Social Enterprise and the Spring Budget 2024

Now that the UK has slipped into an official recession, and with living standards stagnating, this week’s Spring Budget will likely look to stimulate private sector activity. This is an opportunity to re-imagine how policy can support business, and to encourage the growth of more responsible and diverse models of business whose aspirations are aligned to the wider economy.

The distinct challenges faced, the pressures these exert and the response of the business to succeed can vary enormously across the business landscape. This is especially true for social enterprise models, which already run against the grain of what is expected of a business by prioritising social and environmental missions alongside the need to make profit.

However, much national policy remains uniform, and therefore unable to meet the needs of different business models. Efforts to support business growth in recent years have focused on a mixture of tax cuts, capital subsidies and rapidly designed support packages to address external shocks like Covid-19 and the cost of living crisis.

Despite their growing prominence, social enterprises are often overlooked by government. For example, the flagship policy of full expensing (the scheme that allows capital investment to be deducted from tax bills) was hailed as the biggest cut to business tax in modern times, and critical for encouraging business investment. However, new Social Enterprise UK research has found that almost three-quarters of social enterprises have failed to benefit.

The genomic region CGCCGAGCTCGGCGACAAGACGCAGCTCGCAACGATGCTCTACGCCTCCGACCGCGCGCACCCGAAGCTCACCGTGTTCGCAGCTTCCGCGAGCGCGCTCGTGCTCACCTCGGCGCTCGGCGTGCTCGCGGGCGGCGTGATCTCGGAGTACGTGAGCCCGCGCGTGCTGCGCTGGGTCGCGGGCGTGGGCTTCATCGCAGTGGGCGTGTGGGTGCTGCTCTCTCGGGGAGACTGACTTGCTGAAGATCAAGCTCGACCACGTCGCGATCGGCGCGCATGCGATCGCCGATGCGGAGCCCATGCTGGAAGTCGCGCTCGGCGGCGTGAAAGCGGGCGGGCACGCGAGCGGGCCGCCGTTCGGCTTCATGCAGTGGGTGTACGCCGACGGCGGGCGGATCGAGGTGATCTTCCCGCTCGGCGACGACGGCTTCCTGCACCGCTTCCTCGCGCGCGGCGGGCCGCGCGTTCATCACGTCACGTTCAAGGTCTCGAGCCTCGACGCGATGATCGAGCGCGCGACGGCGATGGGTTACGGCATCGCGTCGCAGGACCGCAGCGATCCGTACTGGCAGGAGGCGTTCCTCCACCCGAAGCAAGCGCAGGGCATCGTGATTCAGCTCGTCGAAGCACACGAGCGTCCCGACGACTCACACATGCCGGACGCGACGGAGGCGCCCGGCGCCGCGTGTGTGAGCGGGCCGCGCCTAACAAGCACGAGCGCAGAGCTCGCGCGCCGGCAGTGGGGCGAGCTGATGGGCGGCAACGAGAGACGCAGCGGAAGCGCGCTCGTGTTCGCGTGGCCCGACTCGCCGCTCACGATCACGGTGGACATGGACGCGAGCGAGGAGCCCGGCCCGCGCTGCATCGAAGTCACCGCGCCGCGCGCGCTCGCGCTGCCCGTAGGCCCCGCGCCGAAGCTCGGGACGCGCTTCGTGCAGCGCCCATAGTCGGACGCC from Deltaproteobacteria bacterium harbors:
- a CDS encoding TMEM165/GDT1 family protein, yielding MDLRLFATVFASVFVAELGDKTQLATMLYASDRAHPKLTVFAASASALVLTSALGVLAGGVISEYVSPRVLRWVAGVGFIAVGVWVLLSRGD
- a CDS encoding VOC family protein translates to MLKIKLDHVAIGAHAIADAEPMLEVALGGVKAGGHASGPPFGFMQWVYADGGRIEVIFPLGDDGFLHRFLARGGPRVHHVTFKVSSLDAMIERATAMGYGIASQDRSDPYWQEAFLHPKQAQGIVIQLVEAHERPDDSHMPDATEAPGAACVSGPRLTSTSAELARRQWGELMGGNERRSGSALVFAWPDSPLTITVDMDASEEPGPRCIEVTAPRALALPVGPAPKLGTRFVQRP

It has been hinted that further tax cuts will be announced during the Spring Budget – but this is an opportunity to adopt a fresh approach. At present, policy is proving ineffective at supporting the growth of more diverse business models. Various policy levers are just waiting to be pulled by government, including:

  • expanding green investment funds to help support the creation and growth of environmental enterprises, while facilitating the net-zero transition among the wider business community.
  • reforming the tax code to incentivise private investment into social enterprises and other community businesses.
  • implementing a Community Right to Buy Act that allows local authorities and the communities they serve to develop local assets that can stimulate economic activity and generate revenue.

We cannot continue with business as usual. Social enterprises have proven resilient in the face of economic hardship, but they are failing to achieve their potential. Policy needs to be adapted to recognise that different forms of business not only exist but need specialist support. Recognition of this is the first step towards the creation of a more diverse, vibrant and impactful business community.